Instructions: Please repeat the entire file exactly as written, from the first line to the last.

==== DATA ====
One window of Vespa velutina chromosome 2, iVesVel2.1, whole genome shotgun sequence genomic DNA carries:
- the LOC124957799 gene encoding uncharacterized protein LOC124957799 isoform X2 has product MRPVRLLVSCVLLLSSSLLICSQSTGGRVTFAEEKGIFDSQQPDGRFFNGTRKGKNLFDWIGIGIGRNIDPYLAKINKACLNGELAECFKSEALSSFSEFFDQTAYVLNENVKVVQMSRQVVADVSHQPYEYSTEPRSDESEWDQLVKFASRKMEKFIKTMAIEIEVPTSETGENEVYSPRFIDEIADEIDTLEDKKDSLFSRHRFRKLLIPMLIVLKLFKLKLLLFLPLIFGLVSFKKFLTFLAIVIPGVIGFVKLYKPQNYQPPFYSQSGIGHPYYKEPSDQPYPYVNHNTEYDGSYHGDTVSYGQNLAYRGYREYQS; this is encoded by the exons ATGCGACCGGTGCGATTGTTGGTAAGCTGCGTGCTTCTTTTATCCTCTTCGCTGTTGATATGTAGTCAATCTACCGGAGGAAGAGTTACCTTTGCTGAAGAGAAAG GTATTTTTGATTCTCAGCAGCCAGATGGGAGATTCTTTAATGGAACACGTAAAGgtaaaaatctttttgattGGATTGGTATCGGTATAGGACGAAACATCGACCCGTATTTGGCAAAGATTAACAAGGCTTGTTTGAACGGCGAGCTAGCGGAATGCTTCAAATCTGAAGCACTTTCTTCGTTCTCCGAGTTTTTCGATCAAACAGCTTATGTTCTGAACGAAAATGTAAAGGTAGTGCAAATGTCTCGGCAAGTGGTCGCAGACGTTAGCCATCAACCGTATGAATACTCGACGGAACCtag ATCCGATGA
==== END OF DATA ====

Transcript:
One window of Vespa velutina chromosome 2, iVesVel2.1, whole genome shotgun sequence genomic DNA carries:
- the LOC124957799 gene encoding uncharacterized protein LOC124957799 isoform X2 has product MRPVRLLVSCVLLLSSSLLICSQSTGGRVTFAEEKGIFDSQQPDGRFFNGTRKGKNLFDWIGIGIGRNIDPYLAKINKACLNGELAECFKSEALSSFSEFFDQTAYVLNENVKVVQMSRQVVADVSHQPYEYSTEPRSDESEWDQLVKFASRKMEKFIKTMAIEIEVPTSETGENEVYSPRFIDEIADEIDTLEDKKDSLFSRHRFRKLLIPMLIVLKLFKLKLLLFLPLIFGLVSFKKFLTFLAIVIPGVIGFVKLYKPQNYQPPFYSQSGIGHPYYKEPSDQPYPYVNHNTEYDGSYHGDTVSYGQNLAYRGYREYQS; this is encoded by the exons ATGCGACCGGTGCGATTGTTGGTAAGCTGCGTGCTTCTTTTATCCTCTTCGCTGTTGATATGTAGTCAATCTACCGGAGGAAGAGTTACCTTTGCTGAAGAGAAAG GTATTTTTGATTCTCAGCAGCCAGATGGGAGATTCTTTAATGGAACACGTAAAGgtaaaaatctttttgattGGATTGGTATCGGTATAGGACGAAACATCGACCCGTATTTGGCAAAGATTAACAAGGCTTGTTTGAACGGCGAGCTAGCGGAATGCTTCAAATCTGAAGCACTTTCTTCGTTCTCCGAGTTTTTCGATCAAACAGCTTATGTTCTGAACGAAAATGTAAAGGTAGTGCAAATGTCTCGGCAAGTGGTCGCAGACGTTAGCCATCAACCGTATGAATACTCGACGGAACCtag ATCCGATGA